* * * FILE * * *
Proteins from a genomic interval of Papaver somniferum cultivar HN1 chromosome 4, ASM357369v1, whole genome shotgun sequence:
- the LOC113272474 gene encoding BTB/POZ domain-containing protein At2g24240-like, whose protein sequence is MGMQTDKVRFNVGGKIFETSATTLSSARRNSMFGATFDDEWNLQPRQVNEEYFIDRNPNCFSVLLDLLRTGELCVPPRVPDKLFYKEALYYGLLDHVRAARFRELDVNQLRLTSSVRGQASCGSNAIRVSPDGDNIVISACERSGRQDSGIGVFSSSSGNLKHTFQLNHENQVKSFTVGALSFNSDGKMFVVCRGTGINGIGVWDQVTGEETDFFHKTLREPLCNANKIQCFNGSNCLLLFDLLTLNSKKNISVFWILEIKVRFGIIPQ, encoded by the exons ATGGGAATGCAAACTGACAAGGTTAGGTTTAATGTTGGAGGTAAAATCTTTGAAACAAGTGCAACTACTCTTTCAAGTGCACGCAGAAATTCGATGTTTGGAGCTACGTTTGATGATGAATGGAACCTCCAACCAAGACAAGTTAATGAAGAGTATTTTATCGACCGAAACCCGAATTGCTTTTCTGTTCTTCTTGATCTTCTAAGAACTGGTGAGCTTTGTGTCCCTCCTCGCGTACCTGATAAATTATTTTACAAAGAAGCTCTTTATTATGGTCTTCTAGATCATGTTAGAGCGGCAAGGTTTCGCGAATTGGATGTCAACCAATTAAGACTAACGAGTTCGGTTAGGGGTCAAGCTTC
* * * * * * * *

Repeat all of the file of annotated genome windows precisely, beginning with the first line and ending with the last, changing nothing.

Proteins from a genomic interval of Papaver somniferum cultivar HN1 chromosome 4, ASM357369v1, whole genome shotgun sequence:
- the LOC113272474 gene encoding BTB/POZ domain-containing protein At2g24240-like, whose protein sequence is MGMQTDKVRFNVGGKIFETSATTLSSARRNSMFGATFDDEWNLQPRQVNEEYFIDRNPNCFSVLLDLLRTGELCVPPRVPDKLFYKEALYYGLLDHVRAARFRELDVNQLRLTSSVRGQASCGSNAIRVSPDGDNIVISACERSGRQDSGIGVFSSSSGNLKHTFQLNHENQVKSFTVGALSFNSDGKMFVVCRGTGINGIGVWDQVTGEETDFFHKTLREPLCNANKIQCFNGSNCLLLFDLLTLNSKKNISVFWILEIKVRFGIIPQ, encoded by the exons ATGGGAATGCAAACTGACAAGGTTAGGTTTAATGTTGGAGGTAAAATCTTTGAAACAAGTGCAACTACTCTTTCAAGTGCACGCAGAAATTCGATGTTTGGAGCTACGTTTGATGATGAATGGAACCTCCAACCAAGACAAGTTAATGAAGAGTATTTTATCGACCGAAACCCGAATTGCTTTTCTGTTCTTCTTGATCTTCTAAGAACTGGTGAGCTTTGTGTCCCTCCTCGCGTACCTGATAAATTATTTTACAAAGAAGCTCTTTATTATGGTCTTCTAGATCATGTTAGAGCGGCAAGGTTTCGCGAATTGGATGTCAACCAATTAAGACTAACGAGTTCGGTTAGGGGTCAAGCTTC